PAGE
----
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Alfa Romeo MiTo 1.6 JTDm Lusso

Click to view picture gallery“Alfa MiTo: ‘A is for Alfa, Approval
  and Admiration. Better yet, it
s now
  available with an economical
  diesel engine that doesn
t make it
  any less entertaining to drive
...”

"WE LOVE YOUR CAR!" This is not a comment I'm used to receiving when I arrive at my regular Monday yoga class in a vain attempt to stave off stiffening limbs. I turn up in all sorts of machinery each week, from humble city car to exotic supercar, and no-one has ever made a comment before. But my yoga teacher and the rest of the class joined as one to appreciate the baby Alfa Romeo: "It looks fantastic!"

I can't argue with that. Walking around the MiTo is like examining a multi-faceted jewel, each aspect revealing more captivating detail. However, I fully recognise that my yoga class and I are not unanimous in our design appreciation — one friend said he'd spied a white MiTo in his rear-view mirror and thought he'd seen Casper the Ghost!

Personally, I'd say the MiTo is strikingly attractive rather than classically beautiful; an Uma Thurman, not a Cameron Diaz. The glasshouse in particular has real drama: rising waistline, coupe-like rear windows and sculpted tailgate glass. It's all supposed to evoke Alfa's 8C Competizione supercar — squint hard and you may just get the resemblance…

Whatever your view, you can't deny this Alfa has character. And that's a rare commodity in the supermini class these days. I've just driven the new VW Polo, for example, which resets motoring boredom to all-new subterranean depths of tedium. The MiTo is a breath of fresh air.

For Alfa Romeo, it's a completely new departure and its first-ever truly small car. It's the Fiat Group's answer to the MINI: a high-value, high-style car with compact dimensions. And it seems set to single-handedly revive Alfa's flagging fortunes.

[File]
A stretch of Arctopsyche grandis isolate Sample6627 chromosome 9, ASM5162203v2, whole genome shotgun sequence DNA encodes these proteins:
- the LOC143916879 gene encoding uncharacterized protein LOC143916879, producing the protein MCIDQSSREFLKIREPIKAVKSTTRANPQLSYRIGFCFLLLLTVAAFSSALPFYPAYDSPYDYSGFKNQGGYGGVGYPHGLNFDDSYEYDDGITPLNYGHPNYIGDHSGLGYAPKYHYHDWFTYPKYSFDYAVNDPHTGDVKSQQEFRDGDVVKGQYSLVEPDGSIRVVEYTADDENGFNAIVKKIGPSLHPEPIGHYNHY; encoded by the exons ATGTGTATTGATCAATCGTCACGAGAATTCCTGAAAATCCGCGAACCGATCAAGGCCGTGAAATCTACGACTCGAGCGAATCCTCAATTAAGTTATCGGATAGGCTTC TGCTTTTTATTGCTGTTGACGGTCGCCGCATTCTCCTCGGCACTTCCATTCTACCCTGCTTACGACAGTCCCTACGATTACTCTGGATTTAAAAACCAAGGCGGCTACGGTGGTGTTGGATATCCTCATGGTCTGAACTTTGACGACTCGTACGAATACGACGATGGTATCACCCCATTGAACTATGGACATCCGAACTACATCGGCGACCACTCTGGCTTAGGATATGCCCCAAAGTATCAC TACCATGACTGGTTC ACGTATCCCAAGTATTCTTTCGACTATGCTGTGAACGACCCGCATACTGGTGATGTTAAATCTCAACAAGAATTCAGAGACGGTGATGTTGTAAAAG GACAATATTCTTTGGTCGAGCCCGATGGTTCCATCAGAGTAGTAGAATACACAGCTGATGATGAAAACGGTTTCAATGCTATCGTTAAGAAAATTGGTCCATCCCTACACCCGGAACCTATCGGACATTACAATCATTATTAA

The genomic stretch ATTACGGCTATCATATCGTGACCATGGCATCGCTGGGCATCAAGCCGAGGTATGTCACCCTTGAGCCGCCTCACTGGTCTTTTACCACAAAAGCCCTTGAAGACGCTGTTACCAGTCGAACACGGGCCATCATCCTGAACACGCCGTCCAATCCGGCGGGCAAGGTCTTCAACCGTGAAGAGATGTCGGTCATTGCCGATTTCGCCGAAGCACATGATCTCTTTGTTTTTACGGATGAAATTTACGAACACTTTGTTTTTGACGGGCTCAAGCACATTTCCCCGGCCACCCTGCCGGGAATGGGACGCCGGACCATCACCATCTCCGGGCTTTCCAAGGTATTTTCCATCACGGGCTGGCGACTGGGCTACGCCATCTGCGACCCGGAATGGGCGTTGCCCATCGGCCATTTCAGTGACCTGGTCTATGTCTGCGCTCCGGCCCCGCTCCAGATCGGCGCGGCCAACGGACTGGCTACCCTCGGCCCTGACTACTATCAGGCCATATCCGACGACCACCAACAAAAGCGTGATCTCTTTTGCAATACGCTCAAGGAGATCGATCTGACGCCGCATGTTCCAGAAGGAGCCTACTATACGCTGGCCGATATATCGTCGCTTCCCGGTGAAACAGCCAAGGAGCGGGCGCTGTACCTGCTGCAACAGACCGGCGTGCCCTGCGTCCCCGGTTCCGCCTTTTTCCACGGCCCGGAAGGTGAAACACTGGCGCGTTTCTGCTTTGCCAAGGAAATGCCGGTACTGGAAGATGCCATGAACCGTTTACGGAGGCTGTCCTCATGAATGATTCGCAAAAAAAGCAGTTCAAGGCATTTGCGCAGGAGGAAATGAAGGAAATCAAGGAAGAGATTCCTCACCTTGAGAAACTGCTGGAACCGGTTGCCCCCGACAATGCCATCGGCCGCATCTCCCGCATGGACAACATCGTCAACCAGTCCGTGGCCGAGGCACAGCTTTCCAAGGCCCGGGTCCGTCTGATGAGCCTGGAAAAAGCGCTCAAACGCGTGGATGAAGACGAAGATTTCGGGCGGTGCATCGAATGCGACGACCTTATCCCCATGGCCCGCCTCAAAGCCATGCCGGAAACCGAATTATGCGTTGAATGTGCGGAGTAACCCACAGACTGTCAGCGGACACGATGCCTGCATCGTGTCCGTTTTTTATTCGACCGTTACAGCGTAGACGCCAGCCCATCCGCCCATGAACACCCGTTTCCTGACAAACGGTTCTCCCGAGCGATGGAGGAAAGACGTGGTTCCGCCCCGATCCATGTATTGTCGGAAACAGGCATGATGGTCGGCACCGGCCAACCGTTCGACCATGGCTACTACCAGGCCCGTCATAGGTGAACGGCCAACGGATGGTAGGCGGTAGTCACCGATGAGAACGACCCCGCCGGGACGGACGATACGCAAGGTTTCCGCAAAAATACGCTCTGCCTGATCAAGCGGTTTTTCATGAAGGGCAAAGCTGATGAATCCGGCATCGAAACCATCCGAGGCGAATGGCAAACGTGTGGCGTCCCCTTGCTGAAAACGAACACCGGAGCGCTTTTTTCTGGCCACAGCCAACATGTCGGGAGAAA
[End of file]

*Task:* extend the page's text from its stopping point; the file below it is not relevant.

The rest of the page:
Whisper it, but many of the underpinnings actually come from the Fiat Grande Punto. The only thing you really need to know is that the MiTo makes good use of Alfa steering, braking and suspension set-ups.

Most media attention has focused on the petrol engines in the MiTo range, particularly the range-topping 155bhp 1.4 TB. And even more attention will be focused on the petrol powerplants very shortly now that Alfa is about to fit a new range of cleaner MultiAir engines, including a 168bhp Quadrifoglio Verde powerhouse.

I've driven most of the MiTo range back-to-back and I reckon the pick of the bunch is the 1.6 JTDm diesel version. It may have 'only' 120bhp versus the 1.4 TB's 155bhp but in real-world driving, it's torque that counts. And the JTDm has tidal waves of the stuff: 236lb ft at just 1,750rpm, compared to the petrol engine's 169lb ft at 3,000rpm. In practical terms, this means the MiTo's performance is much more accessible; overtaking is a lot easier in the diesel, for instance, as is motorway cruising.

“The MiTo stands out
in a crowd —
it’s utterly
unique in the way
it looks and the
way it feels inside
...”
For the best performance, you have to push the 'DNA' switch by the gear lever forward to 'D' (Dynamic) mode. This gives the engine 'overboost' (i.e. its fullest power) while sharpening up steering feel, suspension and traction control intrusiveness.